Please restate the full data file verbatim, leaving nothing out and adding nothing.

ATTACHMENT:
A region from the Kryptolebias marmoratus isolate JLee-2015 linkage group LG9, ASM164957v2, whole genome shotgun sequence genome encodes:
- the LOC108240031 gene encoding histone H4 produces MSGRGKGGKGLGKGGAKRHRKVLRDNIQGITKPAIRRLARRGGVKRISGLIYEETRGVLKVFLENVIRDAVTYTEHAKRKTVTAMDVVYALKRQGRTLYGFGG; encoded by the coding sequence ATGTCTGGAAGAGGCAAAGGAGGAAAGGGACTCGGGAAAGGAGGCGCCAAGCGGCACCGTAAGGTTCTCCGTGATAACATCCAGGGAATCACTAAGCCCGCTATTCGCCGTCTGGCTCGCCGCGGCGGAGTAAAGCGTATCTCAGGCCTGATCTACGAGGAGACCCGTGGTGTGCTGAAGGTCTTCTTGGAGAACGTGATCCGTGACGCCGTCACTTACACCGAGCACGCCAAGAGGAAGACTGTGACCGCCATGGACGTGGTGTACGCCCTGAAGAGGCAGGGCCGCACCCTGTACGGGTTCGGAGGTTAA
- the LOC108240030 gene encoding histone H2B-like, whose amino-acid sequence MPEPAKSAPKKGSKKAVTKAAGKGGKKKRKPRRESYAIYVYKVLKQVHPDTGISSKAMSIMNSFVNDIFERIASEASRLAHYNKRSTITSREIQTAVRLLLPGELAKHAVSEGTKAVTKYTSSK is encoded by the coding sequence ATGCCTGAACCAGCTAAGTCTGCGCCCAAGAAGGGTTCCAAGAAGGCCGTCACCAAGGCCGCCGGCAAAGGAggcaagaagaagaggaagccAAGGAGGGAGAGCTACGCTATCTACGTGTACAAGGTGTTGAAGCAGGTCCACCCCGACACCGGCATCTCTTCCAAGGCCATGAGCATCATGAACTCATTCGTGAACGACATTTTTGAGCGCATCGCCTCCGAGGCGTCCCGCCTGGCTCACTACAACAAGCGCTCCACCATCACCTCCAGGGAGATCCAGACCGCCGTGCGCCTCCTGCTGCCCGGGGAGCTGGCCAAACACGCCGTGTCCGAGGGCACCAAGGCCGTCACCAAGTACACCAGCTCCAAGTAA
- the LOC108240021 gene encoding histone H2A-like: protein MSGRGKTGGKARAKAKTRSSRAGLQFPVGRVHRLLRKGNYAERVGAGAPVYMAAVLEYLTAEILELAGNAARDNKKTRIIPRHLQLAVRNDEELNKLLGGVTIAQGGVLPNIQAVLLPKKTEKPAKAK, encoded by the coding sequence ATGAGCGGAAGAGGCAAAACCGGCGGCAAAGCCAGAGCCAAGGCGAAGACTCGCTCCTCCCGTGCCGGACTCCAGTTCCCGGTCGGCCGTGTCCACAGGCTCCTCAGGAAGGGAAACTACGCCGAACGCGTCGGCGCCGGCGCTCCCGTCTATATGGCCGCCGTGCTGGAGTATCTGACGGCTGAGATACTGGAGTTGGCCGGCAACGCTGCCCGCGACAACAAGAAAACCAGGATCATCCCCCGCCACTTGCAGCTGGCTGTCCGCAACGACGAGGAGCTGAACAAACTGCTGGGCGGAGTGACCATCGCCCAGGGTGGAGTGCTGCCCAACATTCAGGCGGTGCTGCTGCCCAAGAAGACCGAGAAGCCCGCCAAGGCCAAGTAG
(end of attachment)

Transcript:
A region from the Kryptolebias marmoratus isolate JLee-2015 linkage group LG9, ASM164957v2, whole genome shotgun sequence genome encodes:
- the LOC108240031 gene encoding histone H4 produces MSGRGKGGKGLGKGGAKRHRKVLRDNIQGITKPAIRRLARRGGVKRISGLIYEETRGVLKVFLENVIRDAVTYTEHAKRKTVTAMDVVYALKRQGRTLYGFGG; encoded by the coding sequence ATGTCTGGAAGAGGCAAAGGAGGAAAGGGACTCGGGAAAGGAGGCGCCAAGCGGCACCGTAAGGTTCTCCGTGATAACATCCAGGGAATCACTAAGCCCGCTATTCGCCGTCTGGCTCGCCGCGGCGGAGTAAAGCGTATCTCAGGCCTGATCTACGAGGAGACCCGTGGTGTGCTGAAGGTCTTCTTGGAGAACGTGATCCGTGACGCCGTCACTTACACCGAGCACGCCAAGAGGAAGACTGTGACCGCCATGGACGTGGTGTACGCCCTGAAGAGGCAGGGCCGCACCCTGTACGGGTTCGGAGGTTAA
- the LOC108240030 gene encoding histone H2B-like, whose amino-acid sequence MPEPAKSAPKKGSKKAVTKAAGKGGKKKRKPRRESYAIYVYKVLKQVHPDTGISSKAMSIMNSFVNDIFERIASEASRLAHYNKRSTITSREIQTAVRLLLPGELAKHAVSEGTKAVTKYTSSK is encoded by the coding sequence ATGCCTGAACCAGCTAAGTCTGCGCCCAAGAAGGGTTCCAAGAAGGCCGTCACCAAGGCCGCCGGCAAAGGAggcaagaagaagaggaagccAAGGAGGGAGAGCTACGCTATCTACGTGTACAAGGTGTTGAAGCAGGTCCACCCCGACACCGGCATCTCTTCCAAGGCCATGAGCATCATGAACTCATTCGTGAACGACATTTTTGAGCGCATCGCCTCCGAGGCGTCCCGCCTGGCTCACTACAACAAGCGCTCCACCATCACCTCCAGGGAGATCCAGACCGCCGTGCGCCTCCTGCTGCCCGGGGAGCTGGCCAAACACGCCGTGTCCGAGGGCACCAAGGCCGTCACCAAGTACACCAGCTCCAAGTAA
- the LOC108240021 gene encoding histone H2A-like: protein MSGRGKTGGKARAKAKTRSSRAGLQFPVGRVHRLLRKGNYAERVGAGAPVYMAAVLEYLTAEILELAGNAARDNKKTRIIPRHLQLAVRNDEELNKLLGGVTIAQGGVLPNIQAVLLPKKTEKPAKAK, encoded by the coding sequence ATGAGCGGAAGAGGCAAAACCGGCGGCAAAGCCAGAGCCAAGGCGAAGACTCGCTCCTCCCGTGCCGGACTCCAGTTCCCGGTCGGCCGTGTCCACAGGCTCCTCAGGAAGGGAAACTACGCCGAACGCGTCGGCGCCGGCGCTCCCGTCTATATGGCCGCCGTGCTGGAGTATCTGACGGCTGAGATACTGGAGTTGGCCGGCAACGCTGCCCGCGACAACAAGAAAACCAGGATCATCCCCCGCCACTTGCAGCTGGCTGTCCGCAACGACGAGGAGCTGAACAAACTGCTGGGCGGAGTGACCATCGCCCAGGGTGGAGTGCTGCCCAACATTCAGGCGGTGCTGCTGCCCAAGAAGACCGAGAAGCCCGCCAAGGCCAAGTAG